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Dr. Bill's Commentaries

PS-Day plus a month   (July 27, 2008)

Last month, I started using an insulin pump (see I'm pumped and PS-Day plus 7).

And the past few days, I've gotten another obvious question from my wife Steph: "Don't you think you should have started the pump sooner?" After all, it's been two years of diabetes, and all along, I've been saying "maybe someday I should start a pump" (See my essay from February, 2007 Time For A Pump?).

Before tackling an answer to that question, let me say that I'm now used to having a little black box attached to me. It stays attached about 23.75 hours a day, and quietly chirps when it's time for another blood sugar, or another bolus, or the battery is low, or when it thinks the Red Sox might be beating the Yankees (okay, I made that last one up).

And I'm finding new and creative ways to keep my BG levels where I want them (for instance, breakfast of peanut butter on English muffins is better treated with a combination bolus: about half is delivered immediately, and half delivered over the next hour).

Thus far, no nasty lows -- which is the main reason that my endocrinologist suggested I start a pump.

Actually, things are going very routinely thus far -- no need for any insulin injections by syringe (although I religiously keep a vial of insulin and some spare syringes in my "go-bag"). The go-bag goes everywhere I go, if further than a restaurant or movie theater. Besides insulin and syringes, it has spare pump supplies, glucose gel, and all sorts of odds-n-ends. And my doctor's business card, as well as that of my pump trainer.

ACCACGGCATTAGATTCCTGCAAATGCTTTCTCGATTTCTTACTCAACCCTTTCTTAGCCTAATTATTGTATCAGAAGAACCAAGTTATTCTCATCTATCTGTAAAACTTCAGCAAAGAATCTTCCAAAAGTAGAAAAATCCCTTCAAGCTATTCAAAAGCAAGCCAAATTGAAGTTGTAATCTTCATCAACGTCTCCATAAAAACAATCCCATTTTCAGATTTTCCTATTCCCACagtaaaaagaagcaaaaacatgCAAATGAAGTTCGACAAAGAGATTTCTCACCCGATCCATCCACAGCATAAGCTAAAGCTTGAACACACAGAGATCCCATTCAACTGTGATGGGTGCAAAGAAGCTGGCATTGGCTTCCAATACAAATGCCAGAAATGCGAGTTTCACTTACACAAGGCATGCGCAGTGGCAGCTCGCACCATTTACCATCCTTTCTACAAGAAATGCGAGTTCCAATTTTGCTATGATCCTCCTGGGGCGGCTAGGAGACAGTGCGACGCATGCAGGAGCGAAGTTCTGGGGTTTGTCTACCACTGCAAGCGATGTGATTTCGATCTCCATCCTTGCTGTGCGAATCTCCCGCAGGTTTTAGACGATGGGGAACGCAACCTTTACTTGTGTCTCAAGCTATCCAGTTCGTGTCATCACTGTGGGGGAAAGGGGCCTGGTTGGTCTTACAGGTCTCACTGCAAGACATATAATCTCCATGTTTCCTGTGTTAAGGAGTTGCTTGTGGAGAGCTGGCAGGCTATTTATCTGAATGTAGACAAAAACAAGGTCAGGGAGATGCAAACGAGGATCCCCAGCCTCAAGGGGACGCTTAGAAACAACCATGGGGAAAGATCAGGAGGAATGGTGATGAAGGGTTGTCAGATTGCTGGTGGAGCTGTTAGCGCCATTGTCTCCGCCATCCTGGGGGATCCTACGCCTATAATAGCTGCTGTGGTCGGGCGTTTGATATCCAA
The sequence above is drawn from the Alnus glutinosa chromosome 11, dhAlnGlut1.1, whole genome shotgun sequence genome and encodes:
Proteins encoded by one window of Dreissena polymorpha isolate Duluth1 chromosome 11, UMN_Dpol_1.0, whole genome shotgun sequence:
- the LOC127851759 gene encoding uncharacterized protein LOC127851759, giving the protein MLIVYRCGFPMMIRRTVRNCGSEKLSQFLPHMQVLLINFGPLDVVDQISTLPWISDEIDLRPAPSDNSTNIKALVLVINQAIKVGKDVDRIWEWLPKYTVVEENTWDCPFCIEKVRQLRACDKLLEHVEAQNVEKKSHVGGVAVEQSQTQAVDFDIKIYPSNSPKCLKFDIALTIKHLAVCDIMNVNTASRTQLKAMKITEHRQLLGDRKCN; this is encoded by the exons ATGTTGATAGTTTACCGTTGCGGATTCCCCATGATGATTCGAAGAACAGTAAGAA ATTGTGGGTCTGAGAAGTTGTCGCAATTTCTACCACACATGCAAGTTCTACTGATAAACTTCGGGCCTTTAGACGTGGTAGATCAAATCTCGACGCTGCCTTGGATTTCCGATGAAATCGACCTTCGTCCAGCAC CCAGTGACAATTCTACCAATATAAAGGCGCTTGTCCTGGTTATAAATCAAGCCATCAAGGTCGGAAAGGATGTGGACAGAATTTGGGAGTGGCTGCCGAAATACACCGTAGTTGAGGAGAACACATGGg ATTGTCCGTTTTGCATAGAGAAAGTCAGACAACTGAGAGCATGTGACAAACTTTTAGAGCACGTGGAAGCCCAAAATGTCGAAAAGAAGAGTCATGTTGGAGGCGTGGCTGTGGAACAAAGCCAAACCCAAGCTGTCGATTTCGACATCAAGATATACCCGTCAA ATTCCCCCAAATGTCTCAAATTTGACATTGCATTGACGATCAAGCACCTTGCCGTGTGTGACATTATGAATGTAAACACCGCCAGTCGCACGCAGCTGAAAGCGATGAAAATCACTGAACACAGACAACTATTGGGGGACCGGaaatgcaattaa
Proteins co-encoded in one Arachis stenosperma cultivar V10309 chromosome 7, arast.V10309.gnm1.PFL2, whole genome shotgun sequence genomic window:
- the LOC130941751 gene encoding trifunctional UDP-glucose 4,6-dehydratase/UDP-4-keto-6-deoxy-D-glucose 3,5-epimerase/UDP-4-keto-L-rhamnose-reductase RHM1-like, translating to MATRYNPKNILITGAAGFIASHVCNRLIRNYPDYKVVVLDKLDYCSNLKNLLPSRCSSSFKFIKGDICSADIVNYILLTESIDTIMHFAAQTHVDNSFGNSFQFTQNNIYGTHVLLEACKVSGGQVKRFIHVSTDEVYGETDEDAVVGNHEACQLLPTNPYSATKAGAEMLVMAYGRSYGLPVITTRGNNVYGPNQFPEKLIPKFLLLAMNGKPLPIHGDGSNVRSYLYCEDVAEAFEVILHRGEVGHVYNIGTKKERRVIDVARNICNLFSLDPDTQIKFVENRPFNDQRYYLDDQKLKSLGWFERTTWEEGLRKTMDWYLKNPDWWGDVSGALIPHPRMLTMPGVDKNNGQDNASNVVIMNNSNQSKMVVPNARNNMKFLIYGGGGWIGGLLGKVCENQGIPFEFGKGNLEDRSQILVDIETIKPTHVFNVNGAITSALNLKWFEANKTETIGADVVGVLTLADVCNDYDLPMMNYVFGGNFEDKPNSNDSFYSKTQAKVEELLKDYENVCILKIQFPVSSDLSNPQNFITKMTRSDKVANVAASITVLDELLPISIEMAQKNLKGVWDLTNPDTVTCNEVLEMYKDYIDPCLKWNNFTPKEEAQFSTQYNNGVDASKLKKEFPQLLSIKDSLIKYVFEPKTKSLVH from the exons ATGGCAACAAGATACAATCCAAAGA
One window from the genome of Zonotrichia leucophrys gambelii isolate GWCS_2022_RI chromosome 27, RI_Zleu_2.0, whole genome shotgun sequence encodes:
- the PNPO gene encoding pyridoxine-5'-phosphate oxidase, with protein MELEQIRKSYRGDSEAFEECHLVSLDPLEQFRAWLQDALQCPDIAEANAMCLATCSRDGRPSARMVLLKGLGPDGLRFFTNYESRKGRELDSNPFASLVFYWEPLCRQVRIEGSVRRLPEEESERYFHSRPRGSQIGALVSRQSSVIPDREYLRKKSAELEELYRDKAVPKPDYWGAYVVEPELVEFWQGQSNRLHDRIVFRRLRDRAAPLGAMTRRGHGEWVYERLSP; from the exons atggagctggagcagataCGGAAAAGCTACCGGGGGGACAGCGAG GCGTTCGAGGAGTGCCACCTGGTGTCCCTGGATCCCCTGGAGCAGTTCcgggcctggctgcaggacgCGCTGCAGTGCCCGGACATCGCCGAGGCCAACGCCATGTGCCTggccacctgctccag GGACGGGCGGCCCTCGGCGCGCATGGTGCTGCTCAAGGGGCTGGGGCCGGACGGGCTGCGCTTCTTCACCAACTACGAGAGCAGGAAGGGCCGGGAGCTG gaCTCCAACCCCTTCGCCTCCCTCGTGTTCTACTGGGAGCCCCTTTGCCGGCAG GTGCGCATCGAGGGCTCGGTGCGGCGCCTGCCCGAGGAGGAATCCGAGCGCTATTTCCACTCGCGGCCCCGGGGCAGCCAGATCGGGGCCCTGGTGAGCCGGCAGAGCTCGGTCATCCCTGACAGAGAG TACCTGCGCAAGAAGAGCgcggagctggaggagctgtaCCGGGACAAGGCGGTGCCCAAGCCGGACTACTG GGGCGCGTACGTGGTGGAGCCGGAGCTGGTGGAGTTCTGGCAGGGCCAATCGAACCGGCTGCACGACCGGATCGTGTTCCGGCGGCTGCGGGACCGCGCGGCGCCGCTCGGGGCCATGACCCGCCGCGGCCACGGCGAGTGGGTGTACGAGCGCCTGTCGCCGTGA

But I digress.

But should I have started pumping sooner? My simple answer is "no." Starting insulin pumping is a decision not to be taken lightly, and not to be rushed into. It's a life-changing experience. One has to be motivated to use these things, and it's quite a leap of faith to trust one's life to a little mechanical and electronic wonder. And I needed to be convinced that using a pump would be somehow "better" than multiple daily insulin injections. I'm now convinced, sure, but it took a while to build that mind-set.

So, if you are considering an insulin pump, my advice: Take your time; ask lots of questions, know what you'll be getting into, and then if and when you decide to become a pumper, you'll be completely comfortable with your decision.

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Dr. Bill Quick began writing at HealthCentral's diabetes website in November, 2006. These essays are reproduced at D-is-for-Diabetes with the permission of HealthCentral.

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